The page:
Monday, February 9, 2015

Violate This Marketing Rule at Your Own Risk



Quick. What is the one thing you must absolutely never ever do when you're trying to persuade people to part with their money?

Lie

I don't mean a regular sales pitch where you embellish the good and gloss over the bad. I mean bold, bad, in-your-face lying. 

Like a salesman telling a customer that the used car he’s looking at is in perfect condition and has never been in an accident. Or running an old fashioned “bait and switch” scam.

I usually don't click on web banner ads. But a while back I saw one that really piqued my interest. It offered info on five "healthy" foods to avoid if you want to lose weight. 

Pretty straightforward right? I mean, how could they possibly mess that up?

I knew that I would have to face some kind of sales pitch, but weight loss is something I'm interested in. I thought I would be able to take whatever they threw at me in order to get the promised information. 

Boy was I wrong. 

The first "healthy" food should have been a giveaway that I was in for a strange otherworldly experience. The huckster-du-jour tried to say that canned chicken noodle soup is considered healthy. I dunno. Maybe it is, by Jewish grandmothers.



Then he started talking about high fructose corn syrup. Huh? Everyone knows that's not healthy!

Ahh. It's used in healthy-ish products like energy bars and Special-K cereal. Now I get it. 



Anyway, the subject abruptly took a left turn even further into WonderLand as Doctor Somebody (who was quick to point out his credentials as a chiropractic "doctor" and certified whatever) proceeded to (repeatedly) talk about his clinic, his physique (with photos) and his unique discoveries and philosophies for weight loss. Apparently it all has something to do with female hunter gatherers in the 1950s and natural genetics and the liver. Or some combination of those things. It was all a little vague. 

But did you know that your liver is supposed to burn fat? And if you only buy some of this dude's magic cleansing potion, then your liver will start doing what it was meant to do. Operators are standing by!



But wait, there’s more. You can still eat what you like! Yes! His star pupil, who he shows before-and-after photos of, kept right on eating cream cheese ice cream while losing oodles of weight. 

Whaaaaat?



Dr. Liver spends much of the piece railing against "those other guys" who get rich selling dubious weight loss products, only to offer one of his own.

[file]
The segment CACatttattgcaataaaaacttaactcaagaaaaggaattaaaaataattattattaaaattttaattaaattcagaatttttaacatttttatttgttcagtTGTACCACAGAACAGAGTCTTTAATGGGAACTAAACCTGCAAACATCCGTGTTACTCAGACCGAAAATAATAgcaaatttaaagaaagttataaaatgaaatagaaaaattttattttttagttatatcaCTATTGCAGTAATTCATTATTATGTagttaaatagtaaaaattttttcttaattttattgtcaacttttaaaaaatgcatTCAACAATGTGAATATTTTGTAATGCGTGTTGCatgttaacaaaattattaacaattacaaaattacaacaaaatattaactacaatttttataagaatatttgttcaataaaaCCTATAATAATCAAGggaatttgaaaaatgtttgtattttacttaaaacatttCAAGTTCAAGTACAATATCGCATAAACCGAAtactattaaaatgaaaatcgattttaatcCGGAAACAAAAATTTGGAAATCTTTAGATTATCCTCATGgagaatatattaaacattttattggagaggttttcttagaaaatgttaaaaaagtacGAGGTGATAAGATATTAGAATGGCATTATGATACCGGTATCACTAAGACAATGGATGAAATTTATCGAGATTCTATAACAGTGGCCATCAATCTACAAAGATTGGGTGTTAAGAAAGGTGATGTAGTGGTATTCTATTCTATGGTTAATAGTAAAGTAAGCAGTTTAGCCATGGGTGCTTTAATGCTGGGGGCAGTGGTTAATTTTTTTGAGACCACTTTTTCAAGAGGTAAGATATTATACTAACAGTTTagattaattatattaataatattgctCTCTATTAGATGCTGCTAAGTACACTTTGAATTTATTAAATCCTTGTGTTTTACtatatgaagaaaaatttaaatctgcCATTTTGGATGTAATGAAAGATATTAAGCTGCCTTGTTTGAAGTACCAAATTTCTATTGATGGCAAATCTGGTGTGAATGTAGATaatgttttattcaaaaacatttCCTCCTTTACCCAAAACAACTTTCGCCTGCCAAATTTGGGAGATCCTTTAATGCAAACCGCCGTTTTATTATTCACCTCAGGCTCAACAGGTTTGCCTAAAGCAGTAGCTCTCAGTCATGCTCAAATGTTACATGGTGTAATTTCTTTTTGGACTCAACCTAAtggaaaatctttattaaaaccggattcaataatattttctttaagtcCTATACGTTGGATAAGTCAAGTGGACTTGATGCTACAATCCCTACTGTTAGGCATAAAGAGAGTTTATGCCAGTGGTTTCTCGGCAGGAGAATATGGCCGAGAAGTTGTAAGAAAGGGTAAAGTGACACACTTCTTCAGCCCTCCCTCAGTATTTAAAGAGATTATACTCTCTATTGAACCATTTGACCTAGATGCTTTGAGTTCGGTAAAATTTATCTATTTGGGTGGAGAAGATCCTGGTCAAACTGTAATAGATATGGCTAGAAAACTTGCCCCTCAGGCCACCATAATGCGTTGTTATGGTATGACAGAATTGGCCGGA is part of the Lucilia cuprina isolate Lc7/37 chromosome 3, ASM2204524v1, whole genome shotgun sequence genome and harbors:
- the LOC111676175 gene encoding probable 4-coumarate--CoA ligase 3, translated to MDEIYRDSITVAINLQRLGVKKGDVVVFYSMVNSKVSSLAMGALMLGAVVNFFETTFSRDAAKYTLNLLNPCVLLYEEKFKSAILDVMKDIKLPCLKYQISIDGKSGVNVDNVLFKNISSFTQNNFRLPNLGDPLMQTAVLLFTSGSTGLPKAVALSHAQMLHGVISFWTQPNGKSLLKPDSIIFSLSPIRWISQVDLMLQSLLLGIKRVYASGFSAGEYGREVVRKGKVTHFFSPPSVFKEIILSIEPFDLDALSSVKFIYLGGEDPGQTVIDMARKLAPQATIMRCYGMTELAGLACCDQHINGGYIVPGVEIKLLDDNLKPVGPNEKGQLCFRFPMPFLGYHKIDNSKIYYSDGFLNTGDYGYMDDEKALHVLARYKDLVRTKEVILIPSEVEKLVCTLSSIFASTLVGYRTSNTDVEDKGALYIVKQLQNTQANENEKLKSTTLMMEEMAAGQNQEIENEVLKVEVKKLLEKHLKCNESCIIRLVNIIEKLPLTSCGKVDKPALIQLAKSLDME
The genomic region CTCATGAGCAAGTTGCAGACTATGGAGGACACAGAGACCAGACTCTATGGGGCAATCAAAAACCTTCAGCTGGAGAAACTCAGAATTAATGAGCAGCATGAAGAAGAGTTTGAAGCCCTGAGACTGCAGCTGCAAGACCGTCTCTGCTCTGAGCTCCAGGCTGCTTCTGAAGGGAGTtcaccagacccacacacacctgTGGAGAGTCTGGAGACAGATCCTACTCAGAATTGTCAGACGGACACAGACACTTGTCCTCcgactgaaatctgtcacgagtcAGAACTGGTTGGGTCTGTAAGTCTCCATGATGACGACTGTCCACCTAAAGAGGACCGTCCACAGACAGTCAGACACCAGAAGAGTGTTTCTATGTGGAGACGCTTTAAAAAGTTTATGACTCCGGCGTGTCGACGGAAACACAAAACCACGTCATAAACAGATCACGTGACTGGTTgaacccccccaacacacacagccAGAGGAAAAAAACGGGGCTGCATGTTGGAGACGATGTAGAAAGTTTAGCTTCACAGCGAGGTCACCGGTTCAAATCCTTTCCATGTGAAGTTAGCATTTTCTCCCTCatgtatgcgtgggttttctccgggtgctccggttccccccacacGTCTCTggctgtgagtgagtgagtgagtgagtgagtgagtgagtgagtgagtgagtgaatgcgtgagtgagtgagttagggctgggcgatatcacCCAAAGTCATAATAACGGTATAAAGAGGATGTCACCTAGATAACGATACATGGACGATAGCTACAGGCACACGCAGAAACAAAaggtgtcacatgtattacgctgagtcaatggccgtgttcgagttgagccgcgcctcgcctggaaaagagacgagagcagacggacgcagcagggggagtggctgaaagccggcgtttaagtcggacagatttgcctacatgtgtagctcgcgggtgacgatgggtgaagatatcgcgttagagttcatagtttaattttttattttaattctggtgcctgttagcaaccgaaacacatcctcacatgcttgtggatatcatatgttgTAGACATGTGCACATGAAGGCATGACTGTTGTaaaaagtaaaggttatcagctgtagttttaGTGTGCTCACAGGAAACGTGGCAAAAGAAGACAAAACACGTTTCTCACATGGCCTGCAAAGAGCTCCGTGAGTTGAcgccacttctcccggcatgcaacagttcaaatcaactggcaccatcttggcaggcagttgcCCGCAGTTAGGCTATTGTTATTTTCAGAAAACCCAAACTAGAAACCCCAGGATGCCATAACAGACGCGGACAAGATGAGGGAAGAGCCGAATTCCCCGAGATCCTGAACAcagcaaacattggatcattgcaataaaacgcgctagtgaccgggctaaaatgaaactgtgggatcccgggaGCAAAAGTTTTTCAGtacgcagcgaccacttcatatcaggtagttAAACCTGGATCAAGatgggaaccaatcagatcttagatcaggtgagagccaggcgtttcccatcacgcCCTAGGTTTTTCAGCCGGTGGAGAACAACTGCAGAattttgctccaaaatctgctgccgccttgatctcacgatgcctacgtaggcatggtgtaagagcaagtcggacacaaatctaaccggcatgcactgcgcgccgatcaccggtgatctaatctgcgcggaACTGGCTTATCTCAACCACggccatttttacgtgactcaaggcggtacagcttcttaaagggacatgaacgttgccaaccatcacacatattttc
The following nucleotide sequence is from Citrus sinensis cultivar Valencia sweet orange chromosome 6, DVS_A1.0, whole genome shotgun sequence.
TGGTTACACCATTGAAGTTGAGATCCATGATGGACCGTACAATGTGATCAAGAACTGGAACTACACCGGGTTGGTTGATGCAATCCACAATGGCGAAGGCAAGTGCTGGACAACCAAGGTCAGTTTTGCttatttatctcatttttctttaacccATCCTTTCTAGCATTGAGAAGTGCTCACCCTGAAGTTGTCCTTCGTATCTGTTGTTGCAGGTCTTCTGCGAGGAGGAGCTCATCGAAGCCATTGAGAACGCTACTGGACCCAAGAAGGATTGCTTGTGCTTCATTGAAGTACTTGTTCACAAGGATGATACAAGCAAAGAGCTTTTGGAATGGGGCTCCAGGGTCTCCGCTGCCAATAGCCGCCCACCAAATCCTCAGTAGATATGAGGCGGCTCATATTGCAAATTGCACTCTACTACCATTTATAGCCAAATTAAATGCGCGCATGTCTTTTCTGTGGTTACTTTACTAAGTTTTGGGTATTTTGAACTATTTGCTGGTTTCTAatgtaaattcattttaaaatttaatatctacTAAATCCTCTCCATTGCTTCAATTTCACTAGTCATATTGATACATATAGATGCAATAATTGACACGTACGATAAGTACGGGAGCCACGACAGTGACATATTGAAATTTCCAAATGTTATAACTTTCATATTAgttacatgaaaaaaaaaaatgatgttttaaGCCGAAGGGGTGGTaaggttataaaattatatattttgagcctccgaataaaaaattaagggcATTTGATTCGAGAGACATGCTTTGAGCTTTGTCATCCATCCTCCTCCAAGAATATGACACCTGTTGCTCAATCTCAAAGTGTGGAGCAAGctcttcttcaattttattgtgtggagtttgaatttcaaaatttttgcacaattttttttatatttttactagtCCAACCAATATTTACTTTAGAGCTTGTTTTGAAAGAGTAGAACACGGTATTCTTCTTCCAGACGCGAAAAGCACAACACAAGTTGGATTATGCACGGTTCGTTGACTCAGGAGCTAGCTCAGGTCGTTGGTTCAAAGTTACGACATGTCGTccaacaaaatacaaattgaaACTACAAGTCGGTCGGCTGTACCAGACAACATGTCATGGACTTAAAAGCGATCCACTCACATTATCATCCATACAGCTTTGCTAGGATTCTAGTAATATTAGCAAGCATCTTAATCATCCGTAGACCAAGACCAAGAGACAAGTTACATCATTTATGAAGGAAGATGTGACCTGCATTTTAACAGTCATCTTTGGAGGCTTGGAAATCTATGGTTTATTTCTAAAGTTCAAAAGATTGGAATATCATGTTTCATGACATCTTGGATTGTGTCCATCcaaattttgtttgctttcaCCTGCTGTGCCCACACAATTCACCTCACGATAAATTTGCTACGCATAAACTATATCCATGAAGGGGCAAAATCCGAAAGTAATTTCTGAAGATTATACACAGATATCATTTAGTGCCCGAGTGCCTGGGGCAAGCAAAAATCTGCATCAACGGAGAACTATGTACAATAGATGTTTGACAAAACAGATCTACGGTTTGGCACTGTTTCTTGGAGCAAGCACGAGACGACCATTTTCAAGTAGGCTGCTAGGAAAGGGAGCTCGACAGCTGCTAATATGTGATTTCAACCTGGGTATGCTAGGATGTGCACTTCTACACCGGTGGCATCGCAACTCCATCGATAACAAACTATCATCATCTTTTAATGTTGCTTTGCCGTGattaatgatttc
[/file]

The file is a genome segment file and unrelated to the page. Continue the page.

"Of course," he says, "but mine works!"

It's standard infomercial claptrap repackaged for the web. 

The difference is that, on the web, I think there's a much lower tolerance for this kind of snake oil sale. People are used to much more immediate stimulation and involvement. 

And they have little patience for unkept promises. If they clicked on a banner promising a reward (i.e. information) there's only a certain amount of time you can tease people and hold them off without providing it. 

In my opinion, this ad far, far exceeds that limit. 

Which reminds me - I never did learn what the other three "healthy" foods are that I should avoid. After a couple of minutes of watching this spiel I couldn't stand it anymore so I closed the browser window. 

Oh well. Now my liver will never become the "fat burning machine" of my dreams. 

Tips for Doc Liver:
• Don't insult people's intelligence. You need to do a much better job of separating yourself from the rest of "them." (I.e. those other greedy lying weight loss product guys)

• Don't promise a reward (info) and lead people down a primrose path that turns into a trip in a yellow submarine. You wanna' pitch your product? Fine. Don't lure me in with fake come-ons. Major turn-off. 

• You can't batter people into submission (i.e. a sale). Well I can't. Maybe you can. I'd be fascinated to know what kind of sales numbers your mind-numbing video is racking up. Maybe viewers are so confused and disoriented after they watch that they don't know what they're doing and they hit the "order" button in their stupor. 

In fact I'd think the whole thing was a gag except that, you know, it wasn't. 

And I'll never look at chicken noodle soup the same way again.

What do you think? I’d love to hear!

Danny Kay is marketing and advertising professional as well as a writer, designer and photographer with over 25 years of experience. He's worked with businesses and organizations of all sizes, up to Fortune 500.

He can be reached through his website, www.dannykaydesign.com, or at dannykay@mac.com.

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